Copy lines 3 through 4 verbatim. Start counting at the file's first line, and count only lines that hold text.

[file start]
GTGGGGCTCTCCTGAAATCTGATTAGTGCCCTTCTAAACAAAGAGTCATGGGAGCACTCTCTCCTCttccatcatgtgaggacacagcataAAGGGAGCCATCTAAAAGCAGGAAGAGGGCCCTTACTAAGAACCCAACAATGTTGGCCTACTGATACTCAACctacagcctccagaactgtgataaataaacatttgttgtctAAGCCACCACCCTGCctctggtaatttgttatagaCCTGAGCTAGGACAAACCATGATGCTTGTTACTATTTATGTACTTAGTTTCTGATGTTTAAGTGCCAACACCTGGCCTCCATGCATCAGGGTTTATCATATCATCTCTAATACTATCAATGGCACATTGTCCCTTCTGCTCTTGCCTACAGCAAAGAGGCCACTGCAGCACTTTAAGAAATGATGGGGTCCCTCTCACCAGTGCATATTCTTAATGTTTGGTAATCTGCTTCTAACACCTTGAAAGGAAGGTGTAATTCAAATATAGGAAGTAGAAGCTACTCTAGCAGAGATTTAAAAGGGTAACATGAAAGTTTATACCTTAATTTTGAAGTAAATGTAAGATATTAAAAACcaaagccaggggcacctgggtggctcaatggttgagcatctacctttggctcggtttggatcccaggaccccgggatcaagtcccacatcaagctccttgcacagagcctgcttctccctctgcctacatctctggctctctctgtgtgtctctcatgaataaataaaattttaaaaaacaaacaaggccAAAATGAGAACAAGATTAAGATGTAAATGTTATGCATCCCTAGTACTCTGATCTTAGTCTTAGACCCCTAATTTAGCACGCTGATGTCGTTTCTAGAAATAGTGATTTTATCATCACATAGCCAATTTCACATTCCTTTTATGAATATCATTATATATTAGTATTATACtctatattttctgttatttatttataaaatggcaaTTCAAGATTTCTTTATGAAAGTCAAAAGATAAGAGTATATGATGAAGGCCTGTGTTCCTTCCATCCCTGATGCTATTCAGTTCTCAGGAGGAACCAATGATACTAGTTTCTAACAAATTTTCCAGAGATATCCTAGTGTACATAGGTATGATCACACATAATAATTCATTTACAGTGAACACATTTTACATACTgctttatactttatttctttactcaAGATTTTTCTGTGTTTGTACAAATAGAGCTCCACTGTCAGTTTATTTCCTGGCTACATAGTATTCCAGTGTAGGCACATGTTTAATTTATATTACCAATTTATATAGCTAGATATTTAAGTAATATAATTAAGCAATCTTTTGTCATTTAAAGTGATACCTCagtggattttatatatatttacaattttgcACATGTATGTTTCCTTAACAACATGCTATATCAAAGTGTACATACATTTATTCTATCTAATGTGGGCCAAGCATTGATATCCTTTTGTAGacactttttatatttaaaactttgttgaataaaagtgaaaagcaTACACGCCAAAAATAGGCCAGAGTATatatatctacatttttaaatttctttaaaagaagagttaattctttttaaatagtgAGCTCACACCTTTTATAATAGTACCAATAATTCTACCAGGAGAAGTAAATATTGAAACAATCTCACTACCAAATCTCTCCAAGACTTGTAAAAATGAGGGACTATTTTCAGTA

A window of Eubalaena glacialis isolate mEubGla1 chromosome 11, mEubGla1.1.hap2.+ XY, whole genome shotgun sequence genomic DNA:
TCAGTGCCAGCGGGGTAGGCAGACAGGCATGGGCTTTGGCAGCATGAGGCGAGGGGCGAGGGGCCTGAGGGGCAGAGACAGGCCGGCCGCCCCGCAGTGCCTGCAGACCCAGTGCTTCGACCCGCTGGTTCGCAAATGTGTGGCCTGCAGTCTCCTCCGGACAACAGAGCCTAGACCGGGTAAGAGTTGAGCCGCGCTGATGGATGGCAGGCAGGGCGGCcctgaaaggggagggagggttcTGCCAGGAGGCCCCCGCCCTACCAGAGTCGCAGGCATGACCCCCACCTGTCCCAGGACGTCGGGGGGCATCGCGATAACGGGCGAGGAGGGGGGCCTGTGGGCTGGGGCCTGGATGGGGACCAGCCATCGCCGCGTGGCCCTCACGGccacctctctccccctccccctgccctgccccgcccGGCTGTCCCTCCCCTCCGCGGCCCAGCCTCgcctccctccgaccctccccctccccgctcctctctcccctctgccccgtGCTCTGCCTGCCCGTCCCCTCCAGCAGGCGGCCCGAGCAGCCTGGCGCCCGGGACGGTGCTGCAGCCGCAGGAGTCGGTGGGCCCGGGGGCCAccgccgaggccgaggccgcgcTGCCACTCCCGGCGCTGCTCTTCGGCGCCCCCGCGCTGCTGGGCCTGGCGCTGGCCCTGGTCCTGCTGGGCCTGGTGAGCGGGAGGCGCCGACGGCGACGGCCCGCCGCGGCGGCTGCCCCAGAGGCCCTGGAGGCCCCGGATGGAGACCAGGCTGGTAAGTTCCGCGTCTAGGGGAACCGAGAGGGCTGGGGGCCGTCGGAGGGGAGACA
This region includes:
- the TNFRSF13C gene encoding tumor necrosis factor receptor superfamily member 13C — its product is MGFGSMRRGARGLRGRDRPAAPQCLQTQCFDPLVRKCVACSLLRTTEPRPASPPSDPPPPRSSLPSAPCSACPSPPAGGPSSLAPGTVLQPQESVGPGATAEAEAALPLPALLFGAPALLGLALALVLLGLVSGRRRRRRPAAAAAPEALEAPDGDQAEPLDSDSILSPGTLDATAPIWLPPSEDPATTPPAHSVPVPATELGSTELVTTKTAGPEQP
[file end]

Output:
TCAGTGCCAGCGGGGTAGGCAGACAGGCATGGGCTTTGGCAGCATGAGGCGAGGGGCGAGGGGCCTGAGGGGCAGAGACAGGCCGGCCGCCCCGCAGTGCCTGCAGACCCAGTGCTTCGACCCGCTGGTTCGCAAATGTGTGGCCTGCAGTCTCCTCCGGACAACAGAGCCTAGACCGGGTAAGAGTTGAGCCGCGCTGATGGATGGCAGGCAGGGCGGCcctgaaaggggagggagggttcTGCCAGGAGGCCCCCGCCCTACCAGAGTCGCAGGCATGACCCCCACCTGTCCCAGGACGTCGGGGGGCATCGCGATAACGGGCGAGGAGGGGGGCCTGTGGGCTGGGGCCTGGATGGGGACCAGCCATCGCCGCGTGGCCCTCACGGccacctctctccccctccccctgccctgccccgcccGGCTGTCCCTCCCCTCCGCGGCCCAGCCTCgcctccctccgaccctccccctccccgctcctctctcccctctgccccgtGCTCTGCCTGCCCGTCCCCTCCAGCAGGCGGCCCGAGCAGCCTGGCGCCCGGGACGGTGCTGCAGCCGCAGGAGTCGGTGGGCCCGGGGGCCAccgccgaggccgaggccgcgcTGCCACTCCCGGCGCTGCTCTTCGGCGCCCCCGCGCTGCTGGGCCTGGCGCTGGCCCTGGTCCTGCTGGGCCTGGTGAGCGGGAGGCGCCGACGGCGACGGCCCGCCGCGGCGGCTGCCCCAGAGGCCCTGGAGGCCCCGGATGGAGACCAGGCTGGTAAGTTCCGCGTCTAGGGGAACCGAGAGGGCTGGGGGCCGTCGGAGGGGAGACA
This region includes: